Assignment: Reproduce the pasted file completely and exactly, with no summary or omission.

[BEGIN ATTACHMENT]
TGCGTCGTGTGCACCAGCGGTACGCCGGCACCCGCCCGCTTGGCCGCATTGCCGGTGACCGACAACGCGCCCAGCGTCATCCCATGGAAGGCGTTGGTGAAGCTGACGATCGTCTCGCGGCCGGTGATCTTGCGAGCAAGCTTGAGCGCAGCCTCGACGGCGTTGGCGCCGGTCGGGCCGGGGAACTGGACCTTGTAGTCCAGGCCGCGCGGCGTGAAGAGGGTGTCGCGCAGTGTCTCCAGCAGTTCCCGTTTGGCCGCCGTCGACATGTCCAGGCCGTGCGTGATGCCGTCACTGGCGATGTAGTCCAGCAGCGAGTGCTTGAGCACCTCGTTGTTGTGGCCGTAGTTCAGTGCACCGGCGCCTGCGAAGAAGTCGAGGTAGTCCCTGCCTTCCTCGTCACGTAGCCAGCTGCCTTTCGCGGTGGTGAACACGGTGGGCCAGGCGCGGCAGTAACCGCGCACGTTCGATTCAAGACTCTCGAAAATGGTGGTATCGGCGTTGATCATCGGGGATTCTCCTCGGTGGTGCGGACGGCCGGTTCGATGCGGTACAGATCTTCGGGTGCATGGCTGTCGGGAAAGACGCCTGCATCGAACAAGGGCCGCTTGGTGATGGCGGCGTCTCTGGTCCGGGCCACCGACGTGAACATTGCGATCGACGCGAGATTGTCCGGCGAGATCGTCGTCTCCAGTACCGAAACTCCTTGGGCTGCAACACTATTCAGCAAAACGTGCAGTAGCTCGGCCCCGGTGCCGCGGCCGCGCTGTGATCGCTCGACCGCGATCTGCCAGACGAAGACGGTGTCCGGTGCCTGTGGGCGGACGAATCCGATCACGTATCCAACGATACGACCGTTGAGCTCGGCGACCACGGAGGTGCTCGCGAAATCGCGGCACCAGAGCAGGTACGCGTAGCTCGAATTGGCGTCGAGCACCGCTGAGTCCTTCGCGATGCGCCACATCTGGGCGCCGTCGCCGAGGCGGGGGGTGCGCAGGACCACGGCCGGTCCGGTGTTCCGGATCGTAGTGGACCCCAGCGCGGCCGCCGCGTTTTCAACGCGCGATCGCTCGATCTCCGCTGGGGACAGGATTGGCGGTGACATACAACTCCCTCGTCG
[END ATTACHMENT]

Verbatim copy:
TGCGTCGTGTGCACCAGCGGTACGCCGGCACCCGCCCGCTTGGCCGCATTGCCGGTGACCGACAACGCGCCCAGCGTCATCCCATGGAAGGCGTTGGTGAAGCTGACGATCGTCTCGCGGCCGGTGATCTTGCGAGCAAGCTTGAGCGCAGCCTCGACGGCGTTGGCGCCGGTCGGGCCGGGGAACTGGACCTTGTAGTCCAGGCCGCGCGGCGTGAAGAGGGTGTCGCGCAGTGTCTCCAGCAGTTCCCGTTTGGCCGCCGTCGACATGTCCAGGCCGTGCGTGATGCCGTCACTGGCGATGTAGTCCAGCAGCGAGTGCTTGAGCACCTCGTTGTTGTGGCCGTAGTTCAGTGCACCGGCGCCTGCGAAGAAGTCGAGGTAGTCCCTGCCTTCCTCGTCACGTAGCCAGCTGCCTTTCGCGGTGGTGAACACGGTGGGCCAGGCGCGGCAGTAACCGCGCACGTTCGATTCAAGACTCTCGAAAATGGTGGTATCGGCGTTGATCATCGGGGATTCTCCTCGGTGGTGCGGACGGCCGGTTCGATGCGGTACAGATCTTCGGGTGCATGGCTGTCGGGAAAGACGCCTGCATCGAACAAGGGCCGCTTGGTGATGGCGGCGTCTCTGGTCCGGGCCACCGACGTGAACATTGCGATCGACGCGAGATTGTCCGGCGAGATCGTCGTCTCCAGTACCGAAACTCCTTGGGCTGCAACACTATTCAGCAAAACGTGCAGTAGCTCGGCCCCGGTGCCGCGGCCGCGCTGTGATCGCTCGACCGCGATCTGCCAGACGAAGACGGTGTCCGGTGCCTGTGGGCGGACGAATCCGATCACGTATCCAACGATACGACCGTTGAGCTCGGCGACCACGGAGGTGCTCGCGAAATCGCGGCACCAGAGCAGGTACGCGTAGCTCGAATTGGCGTCGAGCACCGCTGAGTCCTTCGCGATGCGCCACATCTGGGCGCCGTCGCCGAGGCGGGGGGTGCGCAGGACCACGGCCGGTCCGGTGTTCCGGATCGTAGTGGACCCCAGCGCGGCCGCCGCGTTTTCAACGCGCGATCGCTCGATCTCCGCTGGGGACAGGATTGGCGGTGACATACAACTCCCTCGTCG